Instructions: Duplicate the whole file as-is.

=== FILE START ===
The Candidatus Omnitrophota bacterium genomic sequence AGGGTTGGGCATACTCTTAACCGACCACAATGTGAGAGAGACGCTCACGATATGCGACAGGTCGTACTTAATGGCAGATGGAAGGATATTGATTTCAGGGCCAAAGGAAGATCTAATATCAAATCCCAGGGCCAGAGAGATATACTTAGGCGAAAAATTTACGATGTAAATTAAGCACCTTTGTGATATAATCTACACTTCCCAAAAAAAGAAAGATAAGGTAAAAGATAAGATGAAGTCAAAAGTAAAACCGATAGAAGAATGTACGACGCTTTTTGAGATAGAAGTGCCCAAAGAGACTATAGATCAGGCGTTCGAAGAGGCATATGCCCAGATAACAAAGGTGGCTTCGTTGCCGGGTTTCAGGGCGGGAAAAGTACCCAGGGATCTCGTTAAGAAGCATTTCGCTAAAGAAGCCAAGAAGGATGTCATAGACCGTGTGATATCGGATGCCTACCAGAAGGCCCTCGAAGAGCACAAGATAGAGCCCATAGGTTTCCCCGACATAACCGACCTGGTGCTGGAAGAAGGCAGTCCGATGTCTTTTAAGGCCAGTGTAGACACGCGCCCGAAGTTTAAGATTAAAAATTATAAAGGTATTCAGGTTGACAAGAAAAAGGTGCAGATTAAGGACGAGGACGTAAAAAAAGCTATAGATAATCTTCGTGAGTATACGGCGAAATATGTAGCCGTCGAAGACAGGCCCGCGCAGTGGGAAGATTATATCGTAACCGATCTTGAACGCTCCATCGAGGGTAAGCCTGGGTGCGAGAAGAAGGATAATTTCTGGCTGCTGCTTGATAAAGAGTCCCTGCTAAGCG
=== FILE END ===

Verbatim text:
The Candidatus Omnitrophota bacterium genomic sequence AGGGTTGGGCATACTCTTAACCGACCACAATGTGAGAGAGACGCTCACGATATGCGACAGGTCGTACTTAATGGCAGATGGAAGGATATTGATTTCAGGGCCAAAGGAAGATCTAATATCAAATCCCAGGGCCAGAGAGATATACTTAGGCGAAAAATTTACGATGTAAATTAAGCACCTTTGTGATATAATCTACACTTCCCAAAAAAAGAAAGATAAGGTAAAAGATAAGATGAAGTCAAAAGTAAAACCGATAGAAGAATGTACGACGCTTTTTGAGATAGAAGTGCCCAAAGAGACTATAGATCAGGCGTTCGAAGAGGCATATGCCCAGATAACAAAGGTGGCTTCGTTGCCGGGTTTCAGGGCGGGAAAAGTACCCAGGGATCTCGTTAAGAAGCATTTCGCTAAAGAAGCCAAGAAGGATGTCATAGACCGTGTGATATCGGATGCCTACCAGAAGGCCCTCGAAGAGCACAAGATAGAGCCCATAGGTTTCCCCGACATAACCGACCTGGTGCTGGAAGAAGGCAGTCCGATGTCTTTTAAGGCCAGTGTAGACACGCGCCCGAAGTTTAAGATTAAAAATTATAAAGGTATTCAGGTTGACAAGAAAAAGGTGCAGATTAAGGACGAGGACGTAAAAAAAGCTATAGATAATCTTCGTGAGTATACGGCGAAATATGTAGCCGTCGAAGACAGGCCCGCGCAGTGGGAAGATTATATCGTAACCGATCTTGAACGCTCCATCGAGGGTAAGCCTGGGTGCGAGAAGAAGGATAATTTCTGGCTGCTGCTTGATAAAGAGTCCCTGCTAAGCG